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Key principles of a DevOps process
Key principles of a DevOps process

The underlying principles that guide a modern development process

Jason Mann avatar
Written by Jason Mann
Updated over a week ago

Modern DevOps is a flexible thing, and it can look different across companies and teams. Despite this, there is a common set of principles that should guide any team as they adopt a new process. Following these principles will help you get the most from DevOps and Salesforce.

Simplicity is key

Complicated processes drive people crazy. Keeping things simple not only improves development speed, but also makes maintenance and training much easier. 

It's easy to get pulled into the trap of designing a solution to cater for every possible edge case right off the bat. Try to avoid this! Start simple, solve your core problems, and tweak it over time to cover additional scenarios. This will keep things manageable and allow you to quickly deliver results.

As the famous saying by Antoine de Saint Exupéry goes: “Perfection is attained not when there is nothing more to add, but when there is nothing left to take away.”

Development is source driven

This is probably the biggest change from traditional in-org development. In modern DevOps, source control becomes the new source of truth. All changes go through the repository before they are released into sandboxes or production orgs. 

Just as development is never done directly in production, changes should never be made directly in the master branch of the repository, and the master branch should always be deployable.

Ship small, ship often

Branches should be used to represent a single deliverable request from the business, and include the minimum viable number of changes to deliver that feature. New changes should be deployed out to your testing environments as soon as possible after merging.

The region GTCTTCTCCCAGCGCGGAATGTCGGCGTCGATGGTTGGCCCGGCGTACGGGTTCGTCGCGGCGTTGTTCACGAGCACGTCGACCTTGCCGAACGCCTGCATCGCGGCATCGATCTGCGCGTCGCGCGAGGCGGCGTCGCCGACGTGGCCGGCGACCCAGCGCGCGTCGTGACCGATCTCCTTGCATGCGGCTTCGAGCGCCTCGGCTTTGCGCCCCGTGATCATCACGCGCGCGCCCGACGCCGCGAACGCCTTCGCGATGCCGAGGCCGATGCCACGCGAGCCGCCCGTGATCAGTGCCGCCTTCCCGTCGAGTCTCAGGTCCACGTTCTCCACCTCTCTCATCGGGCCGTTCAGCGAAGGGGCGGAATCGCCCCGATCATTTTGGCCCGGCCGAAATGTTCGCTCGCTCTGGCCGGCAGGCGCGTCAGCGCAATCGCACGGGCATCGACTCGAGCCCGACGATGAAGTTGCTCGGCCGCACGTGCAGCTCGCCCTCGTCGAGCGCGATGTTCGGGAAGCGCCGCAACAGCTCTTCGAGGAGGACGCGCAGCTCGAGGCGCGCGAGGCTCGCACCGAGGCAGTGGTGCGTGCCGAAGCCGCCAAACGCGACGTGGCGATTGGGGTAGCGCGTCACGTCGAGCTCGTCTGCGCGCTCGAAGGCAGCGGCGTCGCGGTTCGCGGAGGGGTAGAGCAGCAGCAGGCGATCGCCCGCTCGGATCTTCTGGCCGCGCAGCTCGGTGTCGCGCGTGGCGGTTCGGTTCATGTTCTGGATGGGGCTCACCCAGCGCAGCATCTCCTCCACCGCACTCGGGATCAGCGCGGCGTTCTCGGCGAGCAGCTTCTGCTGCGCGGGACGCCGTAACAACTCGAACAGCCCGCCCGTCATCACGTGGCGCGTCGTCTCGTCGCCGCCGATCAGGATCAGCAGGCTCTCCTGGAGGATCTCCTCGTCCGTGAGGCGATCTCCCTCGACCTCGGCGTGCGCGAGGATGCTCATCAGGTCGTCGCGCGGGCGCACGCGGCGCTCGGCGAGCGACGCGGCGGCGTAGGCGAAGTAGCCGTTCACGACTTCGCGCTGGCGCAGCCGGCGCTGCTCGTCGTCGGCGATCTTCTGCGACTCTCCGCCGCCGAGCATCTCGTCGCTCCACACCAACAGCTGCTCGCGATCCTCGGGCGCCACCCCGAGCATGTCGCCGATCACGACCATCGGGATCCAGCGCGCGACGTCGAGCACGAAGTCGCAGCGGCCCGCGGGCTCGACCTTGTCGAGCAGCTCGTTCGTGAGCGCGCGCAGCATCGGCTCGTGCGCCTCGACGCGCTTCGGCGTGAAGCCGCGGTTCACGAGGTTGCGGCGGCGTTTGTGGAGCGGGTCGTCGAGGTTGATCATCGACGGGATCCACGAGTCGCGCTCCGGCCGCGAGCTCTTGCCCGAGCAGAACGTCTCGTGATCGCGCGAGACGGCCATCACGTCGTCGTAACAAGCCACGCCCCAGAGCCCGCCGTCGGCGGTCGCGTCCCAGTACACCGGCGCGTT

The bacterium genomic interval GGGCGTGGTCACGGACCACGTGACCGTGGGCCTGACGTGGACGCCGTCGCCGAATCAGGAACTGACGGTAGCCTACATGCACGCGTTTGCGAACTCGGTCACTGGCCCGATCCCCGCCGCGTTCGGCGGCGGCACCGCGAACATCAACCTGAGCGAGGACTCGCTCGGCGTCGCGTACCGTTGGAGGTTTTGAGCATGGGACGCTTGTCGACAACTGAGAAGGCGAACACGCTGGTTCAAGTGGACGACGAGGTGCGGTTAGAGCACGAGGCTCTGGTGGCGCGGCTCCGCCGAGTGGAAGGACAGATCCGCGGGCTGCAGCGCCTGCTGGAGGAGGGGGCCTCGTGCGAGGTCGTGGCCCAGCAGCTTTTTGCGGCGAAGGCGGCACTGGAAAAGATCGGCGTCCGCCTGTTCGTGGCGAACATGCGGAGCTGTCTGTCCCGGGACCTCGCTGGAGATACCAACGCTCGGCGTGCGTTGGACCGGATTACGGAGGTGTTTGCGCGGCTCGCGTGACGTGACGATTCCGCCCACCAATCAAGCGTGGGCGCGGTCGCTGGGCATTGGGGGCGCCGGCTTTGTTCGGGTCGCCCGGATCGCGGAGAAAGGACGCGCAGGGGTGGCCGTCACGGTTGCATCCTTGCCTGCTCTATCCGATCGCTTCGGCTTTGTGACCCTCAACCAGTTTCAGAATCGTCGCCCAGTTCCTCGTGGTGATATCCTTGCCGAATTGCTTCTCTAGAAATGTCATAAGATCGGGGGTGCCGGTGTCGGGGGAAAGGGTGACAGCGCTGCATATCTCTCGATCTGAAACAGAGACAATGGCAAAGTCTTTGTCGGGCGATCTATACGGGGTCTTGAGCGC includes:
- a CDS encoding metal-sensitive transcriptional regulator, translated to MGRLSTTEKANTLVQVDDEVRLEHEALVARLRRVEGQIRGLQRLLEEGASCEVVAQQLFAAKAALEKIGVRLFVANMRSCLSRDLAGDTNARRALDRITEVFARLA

Frequent, small releases are better than infrequent, complex ones. The longer a branch exists without getting merged, the greater the risk of merge conflicts and deployment challenges.

This process of shipping small features on a regular cadence is crucial to DevOps. A faster release cycle means that bugs can be found and fixed more quickly, the chances of conflicts and duplicated work are reduced, and the team can be more Agile.

Test often, but test well

Salesforce is a business-critical platform. From sales to marketing to support, entire sections of companies rely on Salesforce operating successfully for them to function. 

The impact of making a breaking change can be severe. And, to compound the issue, there's no native support for rollback if you introduce a problem. As a result, it's critical that any changes made to orgs are stable and function as expected.

Tests give Salesforce teams the confidence that changes function as expected and are safe to release. Tests should be written well, run regularly, and automated where possible.

Enforce code quality

Static code analysis (SCA) reviews source code to detect common bad practices, catch bugs, and make sure development adheres to coding guidelines. 

While unit tests and code coverage have the important side effect of forcing you to write more maintainable code, static code analysis explicitly formalizes a series of coding patterns, practices, and heuristics into a series of rules that can be periodically run against your code to assess its quality. By automating static code analysis and building it into your development process, you can identify style violations, bugs, and even more serious performance and security-related issues as you develop, long before they make it into production.

Automate repetitive tasks

Where a task can sensibly be automated, do so. This reduces the time spent repeating the same series of steps and helps avoid human error causing inconsistencies in deployments. In DevOps, automation manifests itself in several ways:

  • Continuous integration (automating deployments).

  • Monitoring orgs for changes (snapshots and change tracking).

  • Testing automation.

  • Static code analysis.

Want to learn more?

Watch the following webinar, which explains how to set up a DevOps process in Gearset:

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